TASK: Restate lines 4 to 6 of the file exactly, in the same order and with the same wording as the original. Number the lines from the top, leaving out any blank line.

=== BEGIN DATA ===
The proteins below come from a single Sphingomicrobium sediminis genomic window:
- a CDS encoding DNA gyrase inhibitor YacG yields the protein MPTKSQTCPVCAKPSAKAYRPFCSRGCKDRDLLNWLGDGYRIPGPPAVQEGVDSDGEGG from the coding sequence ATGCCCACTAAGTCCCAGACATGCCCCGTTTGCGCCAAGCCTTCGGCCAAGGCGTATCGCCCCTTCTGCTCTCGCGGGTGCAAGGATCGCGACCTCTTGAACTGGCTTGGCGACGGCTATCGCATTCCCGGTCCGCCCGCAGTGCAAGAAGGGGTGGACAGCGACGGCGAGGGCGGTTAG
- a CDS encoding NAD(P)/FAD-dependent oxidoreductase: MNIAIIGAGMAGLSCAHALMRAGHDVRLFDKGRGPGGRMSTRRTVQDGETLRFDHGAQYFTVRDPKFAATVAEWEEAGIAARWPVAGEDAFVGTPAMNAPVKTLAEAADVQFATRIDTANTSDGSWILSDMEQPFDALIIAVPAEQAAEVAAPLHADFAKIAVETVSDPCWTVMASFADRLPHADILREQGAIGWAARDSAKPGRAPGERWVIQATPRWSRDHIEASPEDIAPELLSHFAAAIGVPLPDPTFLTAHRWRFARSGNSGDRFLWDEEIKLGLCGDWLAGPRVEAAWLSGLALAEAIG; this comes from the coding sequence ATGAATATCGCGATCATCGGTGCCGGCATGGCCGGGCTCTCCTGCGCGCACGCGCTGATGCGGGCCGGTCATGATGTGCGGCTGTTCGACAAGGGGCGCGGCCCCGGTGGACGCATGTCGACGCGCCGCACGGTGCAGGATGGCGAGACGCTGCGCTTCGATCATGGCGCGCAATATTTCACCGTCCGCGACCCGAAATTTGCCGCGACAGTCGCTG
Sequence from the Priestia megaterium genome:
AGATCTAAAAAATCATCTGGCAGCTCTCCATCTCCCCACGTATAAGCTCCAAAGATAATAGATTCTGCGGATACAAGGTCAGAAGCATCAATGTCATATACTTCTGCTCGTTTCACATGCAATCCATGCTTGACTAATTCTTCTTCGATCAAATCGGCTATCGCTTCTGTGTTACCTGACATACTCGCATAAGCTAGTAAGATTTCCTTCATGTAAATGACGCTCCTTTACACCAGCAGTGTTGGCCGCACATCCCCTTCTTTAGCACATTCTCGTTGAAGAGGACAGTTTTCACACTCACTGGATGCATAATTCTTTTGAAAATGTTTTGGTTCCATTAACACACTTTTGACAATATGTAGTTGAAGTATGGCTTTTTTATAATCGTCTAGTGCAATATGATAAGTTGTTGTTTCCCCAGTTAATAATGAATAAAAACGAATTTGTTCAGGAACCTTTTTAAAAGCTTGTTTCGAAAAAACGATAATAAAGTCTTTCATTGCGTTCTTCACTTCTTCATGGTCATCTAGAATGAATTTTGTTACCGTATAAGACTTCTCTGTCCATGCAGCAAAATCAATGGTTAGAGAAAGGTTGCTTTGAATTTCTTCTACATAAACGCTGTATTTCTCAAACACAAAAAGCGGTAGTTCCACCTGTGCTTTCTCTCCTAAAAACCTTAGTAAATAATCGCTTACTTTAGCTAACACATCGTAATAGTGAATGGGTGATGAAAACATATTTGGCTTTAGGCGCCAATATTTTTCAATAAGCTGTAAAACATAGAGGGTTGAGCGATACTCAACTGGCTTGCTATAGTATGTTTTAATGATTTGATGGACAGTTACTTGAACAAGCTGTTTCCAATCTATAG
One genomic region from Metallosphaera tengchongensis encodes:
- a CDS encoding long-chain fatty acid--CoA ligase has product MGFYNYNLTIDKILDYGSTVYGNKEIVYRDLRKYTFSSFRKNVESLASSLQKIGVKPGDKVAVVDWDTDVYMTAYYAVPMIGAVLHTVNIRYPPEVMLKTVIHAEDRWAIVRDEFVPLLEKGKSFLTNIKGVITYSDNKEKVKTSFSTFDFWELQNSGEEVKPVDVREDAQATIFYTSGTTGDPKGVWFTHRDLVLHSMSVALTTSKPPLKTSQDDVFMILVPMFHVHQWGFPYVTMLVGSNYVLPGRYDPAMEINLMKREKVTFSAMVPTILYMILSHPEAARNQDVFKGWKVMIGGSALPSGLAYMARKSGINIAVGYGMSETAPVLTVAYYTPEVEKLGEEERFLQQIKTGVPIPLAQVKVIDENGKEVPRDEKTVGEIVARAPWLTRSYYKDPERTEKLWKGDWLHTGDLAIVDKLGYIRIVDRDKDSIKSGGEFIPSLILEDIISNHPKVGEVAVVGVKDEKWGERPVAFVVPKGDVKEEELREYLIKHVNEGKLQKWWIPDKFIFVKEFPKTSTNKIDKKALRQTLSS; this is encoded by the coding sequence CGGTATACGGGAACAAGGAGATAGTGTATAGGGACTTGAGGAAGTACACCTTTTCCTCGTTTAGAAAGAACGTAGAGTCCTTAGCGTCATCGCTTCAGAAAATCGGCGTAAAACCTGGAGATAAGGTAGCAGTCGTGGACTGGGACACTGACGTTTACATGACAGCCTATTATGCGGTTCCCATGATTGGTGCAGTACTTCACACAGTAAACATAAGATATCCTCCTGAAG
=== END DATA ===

Sequence from the Priestia megaterium genome:
AGATCTAAAAAATCATCTGGCAGCTCTCCATCTCCCCACGTATAAGCTCCAAAGATAATAGATTCTGCGGATACAAGGTCAGAAGCATCAATGTCATATACTTCTGCTCGTTTCACATGCAATCCATGCTTGACTAATTCTTCTTCGATCAAATCGGCTATCGCTTCTGTGTTACCTGACATACTCGCATAAGCTAGTAAGATTTCCTTCATGTAAATGACGCTCCTTTACACCAGCAGTGTTGGCCGCACATCCCCTTCTTTAGCACATTCTCGTTGAAGAGGACAGTTTTCACACTCACTGGATGCATAATTCTTTTGAAAATGTTTTGGTTCCATTAACACACTTTTGACAATATGTAGTTGAAGTATGGCTTTTTTATAATCGTCTAGTGCAATATGATAAGTTGTTGTTTCCCCAGTTAATAATGAATAAAAACGAATTTGTTCAGGAACCTTTTTAAAAGCTTGTTTCGAAAAAACGATAATAAAGTCTTTCATTGCGTTCTTCACTTCTTCATGGTCATCTAGAATGAATTTTGTTACCGTATAAGACTTCTCTGTCCATGCAGCAAAATCAATGGTTAGAGAAAGGTTGCTTTGAATTTCTTCTACATAAACGCTGTATTTCTCAAACACAAAAAGCGGTAGTTCCACCTGTGCTTTCTCTCCTAAAAACCTTAGTAAATAATCGCTTACTTTAGCTAACACATCGTAATAGTGAATGGGTGATGAAAACATATTTGGCTTTAGGCGCCAATATTTTTCAATAAGCTGTAAAACATAGAGGGTTGAGCGATACTCAACTGGCTTGCTATAGTATGTTTTAATGATTTGATGGACAGTTACTTGAACAAGCTGTTTCCAATCTATAG
One genomic region from Metallosphaera tengchongensis encodes: